Judy Black: Colorado Credit Union League, Genworth Financial, Bay Harbour Management, Merrill Lynch

Kirk Blalock: Credit Union National Association, Financial Executives International, American Insurance Association, Mutual of Omaha, Zurich Financial Service Group, Fannie Mae, Federal Home Loan Bank of San Francisco

Carlos Bonilla: Financial Services Roundtable, Freddie Mac

Christine Burgeson: Citigroup

Mark Buse: Freddie Mac, Goldman Sachs, Manufacturers Life Insurance Company

Nicholas Calio: Citigroup, Managed Fund Association, Fannie Mae, Merrill Lynch, The Investment Company Institute, TIAA-CRE, Securities Industry and Financial Markets Association

Ben Nighthorse Campbell: Amscot Financial Corporation, Community Financial Services Association, Fidelity National Financial

Andrew Cantor: American Insurance Association, Merrill Lynch

Alberto Cardenas: Fannie Mae

James Courter: Goldman Sachs, Donaldson Lufkin & Jenrette, Investment Company Institute, Merrill Lynch

David Crane: Financial Services Roundtable, PriceWaterhouseCoopers, Deloitte & Touche, KPMG, Ernst & Young, Bank of America, Association of Corporate Credit Unions, Freddie Mac

Dan Crippen: Merrill Lynch, National Multi-Housing Council

Arthur Culvahouse: Fannie Mae

Bryan Cunningham: Arch Capital Group

Alfonse D’Amato: AIG, Freddie Mac

Doug Davenport: Federal Home Loan Bank of San Francisco, Goldman Sachs, VISA

Ashley Davis: Prudential Financial, American Financial Group, American Premier Underwriters, Great American Insurance Company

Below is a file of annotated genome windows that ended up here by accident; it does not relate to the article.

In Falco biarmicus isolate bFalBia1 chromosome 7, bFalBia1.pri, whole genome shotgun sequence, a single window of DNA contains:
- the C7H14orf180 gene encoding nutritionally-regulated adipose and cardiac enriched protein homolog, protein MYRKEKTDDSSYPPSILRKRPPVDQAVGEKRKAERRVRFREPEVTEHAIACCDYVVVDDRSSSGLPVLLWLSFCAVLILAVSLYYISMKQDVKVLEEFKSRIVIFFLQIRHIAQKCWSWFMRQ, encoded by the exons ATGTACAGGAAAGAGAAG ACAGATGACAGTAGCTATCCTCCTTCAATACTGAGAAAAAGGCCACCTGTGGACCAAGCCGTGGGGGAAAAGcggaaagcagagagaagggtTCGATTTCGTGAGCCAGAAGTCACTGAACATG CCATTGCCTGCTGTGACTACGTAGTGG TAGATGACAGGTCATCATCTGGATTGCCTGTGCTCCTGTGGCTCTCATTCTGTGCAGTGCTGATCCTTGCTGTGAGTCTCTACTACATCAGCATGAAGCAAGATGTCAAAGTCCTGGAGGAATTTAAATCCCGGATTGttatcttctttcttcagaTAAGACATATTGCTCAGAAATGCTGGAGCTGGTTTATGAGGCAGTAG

Mimi Dawson: MassMutual

Melissa Edwards: Freddie Mac, National Association of Real Estate Investment Trusts, Access to Capital Coalition

Chris Fidler: American Bankers Association, Milcom Venture Partners, National Association Real Estate Investment Trusts

Samuel Geduldig: American Bankers Association, American Institute of CPAs, America Gains, Berkshire Hathaway, Consumer Bankers Association, Ernst & Young, Financial Services Roundtable, Investment Company Institute, PriceWaterhouseCoopers, Prudential Financial, Sovereign Investment Council, Fidelity Investments, FMR Corp.

Benjamin Ginsberg: Massachusetts Mutual Life Insurance, AIG Technical Services

David Girard-Dicarlo: American Financial Group, American Premier Underwriters

Juleanna Glover Weiss: RJI Capital, American Institute of CPAs, BNP Paribas, Ernst & Young, PriceWaterhouseCoopers

Slade Gorton: Allstate Insurance, Hannan Armstrong Capital

Phil Gramm: UBS Americas

John Green: Laredo National Bank, Alternative Investment Management Association, AIG, Bl ackstone Group, Carlyle Group, Citigroup, Credit Suisse Group, Fannie Mae, Icahn Associates, FMR Corp., AFLAC, VISA

Janet Grissom: American Institute of CPAs, NYSE, Merrill Lynch

Kristen Gullott: San Diego Credit Union

Kent Hance: Stanford Financial Group, Municipal Capital Markets Group, Inc.

Vicki Hart: American Financial Services Association, Citigroup, Investment Company Institute, Lehman Brothers, Merrill Lynch, New York Stock Exchange, VISA, Carlyle Group, Credit Suisse, Federal Home Loan Bank of Indianapolis, Goldman Sachs, National Association of Government Guaranteed Lenders, Stanford Group, Lloyd’s of London, National City Corp.

Richard Hohlt: Capmark Financial Group, Fannie Mae, JP Morgan Chase and Co., Student Loan Marketing Association, Washington Mutual, Guaranty Bank & Trust, Peachtree Settlement Funding, Dime Savings Bank of New York

Gaylord Hughey: Heartland Security Insurance Group

Kate Hull: Credit Union National Association, Fannie Mae, Federal Home Loan Bank of San Francisco, Zurich Financial Services, American Insurance Association, Financial Executives International